is at first still a natural will. as experience shows.PHILOSOPHY OF MIND considering that casual aims may also come under the form of Ought. (b) The Impulses and Choice(14) ¤ 473 The practical ought is a 'real' judgement. But with regard to the inclinations. as regards the form of its content. however. passion is neither good nor bad. It is this objectification which evinces their real value. But where the objects sought are thus casual. ego. In what way have they. admitting of gratification. each with its private range). the case is much the same as with the psychical powers. ¤ 474 Inclinations and passions embody the same constituent features as the practical feeling. the title only states that a subject has thrown his whole soul − his interests of intellect. but to get realized. character. and something inappropriate to it. in which they exist as necessary ties of social relation. are infected with contingency. − and (as there are many. we have this immanent distinction present: hence arises the Ought: and this negativity. The nominal rationality of impulse and propensity lies merely in their general impulse not to be subjective merely. a hypocritical moralizing which inveighs against the form of passion as such. MIND 38 . The special note in passion is its restriction to one special mode of volition. overcoming the subjectivity by the subject's own agency. as part and parcel of the still subjective and single will. to suffer at least reciprocal restriction? And. and still more in mind. in which the whole subjectivity of the individual is merged. too often. The finitude of life and mind is seen in their judgement: the contrary which is separated from them they also have as a negative in them. The will. In the lifeless there is neither evil nor pain: for in inorganic nature the intelligible unity (concept) does not confront its existence and does not in the difference at the same time remain its permanent subject. be the value of that mode what it may. freedom are the principles of evil and pain. It is only a dead. while. as rights and duties. Thus. subjectivity. evil only executes what is rightfully due to the vanity and nullity of their planning: for they themselves were radically evil. and appear as particular to stand to the individual and to each other in an external relation and with a necessity which creates bondage. as regards the numbers of these impulses and propensities. enjoyment − on one aim and object. SUB−SECTION C. And thus it was a true perception when Plato (especially including as he did the mind's whole nature under its right) showed that the full reality of justice could be exhibited only in the objective phase of justice. If the will is to satisfy itself. Their genuine rationality cannot reveal its secret to a method of outer reflection which pre−supposes a number of independent innate tendencies and immediate instincts. which is essentially self−determination. Will. finds in the conformity − as immediate and merely found to hand − of the existing mode to its requirement a negation. and gives their contents a rationality and objectivity. and therefore is wanting in a single principle and final purpose for them. and their truth. Should. But the immanent 'reflection' of mind itself carries it beyond their particularity and their natural immediacy. if the implicit unity of the universality and the special mode is to be realized. on one hand. Nothing great has been and nothing great can be accomplished without passion. and as the fountain of nature and of spirit. and thus they are the contradiction called evil. they are based on the rational nature of the mind. each being always in conflict to another. the question is directly raised. on the other. Jacob Bohme viewed egoity (selfhood) as pain and torment. Which are good and bad? − Up to what degree the good continue good. their mutual connections. directly identical with its specific mode: − natural impulse and inclination. Whereas in life. they. talent. whose aggregate is to form the mind theoretical − an aggregate which is now increased by the host of impulses. indeed. first of all. it is passion. In consequence of this formalism. the totality of the practical spirit throw itself into a single one of the many restricted forms of impulse. PSYCHOLOGY. being all in one subject and hardly all. the conformity of its inner requirement and of the existent thing ought to be its act and institution. namely in the construction of the State as the ethical life.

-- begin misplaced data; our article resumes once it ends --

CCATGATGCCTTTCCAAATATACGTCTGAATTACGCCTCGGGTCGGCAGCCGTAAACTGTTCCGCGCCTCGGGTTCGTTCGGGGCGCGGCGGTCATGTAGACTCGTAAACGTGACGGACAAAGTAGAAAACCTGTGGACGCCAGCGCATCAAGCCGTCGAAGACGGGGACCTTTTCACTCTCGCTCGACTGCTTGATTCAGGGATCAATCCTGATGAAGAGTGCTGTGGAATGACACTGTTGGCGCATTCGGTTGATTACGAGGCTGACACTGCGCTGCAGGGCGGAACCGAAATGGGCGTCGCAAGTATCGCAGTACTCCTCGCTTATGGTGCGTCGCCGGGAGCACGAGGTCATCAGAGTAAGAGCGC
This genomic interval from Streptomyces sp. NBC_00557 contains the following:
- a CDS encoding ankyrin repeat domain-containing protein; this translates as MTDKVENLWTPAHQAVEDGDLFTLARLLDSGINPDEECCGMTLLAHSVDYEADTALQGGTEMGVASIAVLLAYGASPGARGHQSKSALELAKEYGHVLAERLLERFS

unless he had an interest in it. which reflection and comparison have educed.PHILOSOPHY OF MIND The answer to the question. an act of (at least) formal rationality. and it is the subjective feeling and good pleasure which must have the casting vote as to where happiness is to be placed. inclinations. But impulse and passion are the very life−blood of all action: they are needed if the agent is really to be in his aim and the execution thereof. and we regard the thing which has been brought to pass as containing the element of subjective individuality and its action. However. this is what is called the interest. is nothing but the content of the impulses and appetites. and is option or choice. and it is his agency too which executes this aim: unless the subject were in this way even in the most disinterested action. it is the process of distraction and of suspending one desire or enjoyment by another − and one satisfaction. an inactive thing. therefore. are reduced to a mere negative. it is on them that the decision turns. is his interest and − should it claim to engross his whole efficient subjectivity − his passion. by another. of a universal satisfaction.e. and finds a satisfaction in what it has at the same time emerged from. It is now on the standpoint of choosing between inclinations. MIND 39 . Their mutual limitation. without end. as happiness has its sole affirmative contents in the springs of action. ¤ 478 Will as choice claims to be free. which as such is the universal. (c) Happiness(15) ¤ 479 In this idea. − The impulses and inclinations are sometimes depreciated by being contrasted with the baseless chimera of a happiness. distinguishes itself from the particularity of the impulses. What are the good and rational propensities. i. moral. as it translates them from the subjectivity of content (which so far is purpose) into objectivity. so far as their particularity goes. and how they are to be coordinated with each other? resolves itself into an exposition of the laws and forms of common life produced by the mind when developing itself as objective mind − a development in which the content of autonomous action loses its contingency and optionality. If the content of the impulse is distinguished as the thing or business from this act of carrying it out. that finds its actualizing in the agent. But the truth of the particular satisfactions is the universal. As thus contradictory. The discussion of the true intrinsic worth of the impulses. ¤ 477 Such a particularity of impulse has thus ceased to be a mere datum: the reflective will now sees it as its own. which under the name of happiness the thinking will makes its aim. as thinking and implicitly free. An action is an aim of the subject. ¤ 476 The will. partly sacrificed to that aim directly. the free gift of nature. PSYCHOLOGY. and it is held that partly they are to be sacrificed to each other for the behoof of that aim. as the content. with the morality of duty for duty's sake. where the subject is made to close with itself. which is just as much no satisfaction. there would be no action at all. and social duties. It is thus 'reflecting' will. and places itself as simple subjectivity of thought above their diversified content. It realizes itself in a particularity. because it closes with it and thus gives itself specific individuality and actuality. and finds it only when the aim is immanent in the agent. on one hand. on the whole to their disadvantage. The morality concerns the content of the aim. proceeds from a mixture of qualitative and quantitative considerations: on the other hand. SUB−SECTION C. either altogether or in part. reflected into itself as the negativity of its merely immediate autonomy. and passions is thus essentially the theory of legal. They are sometimes contrasted. ¤ 475 The subject is the act of satisfying impulses. where wants are supposed to find their satisfaction without the agent doing anything to produce a conformity between immediate existence and his own inner requirements. which it regards at the same time as a nullity. in which its former universality concludes itself to actuality. it is actual only as a subjective and contingent will. the impulses. Nothing therefore is brought about without interest.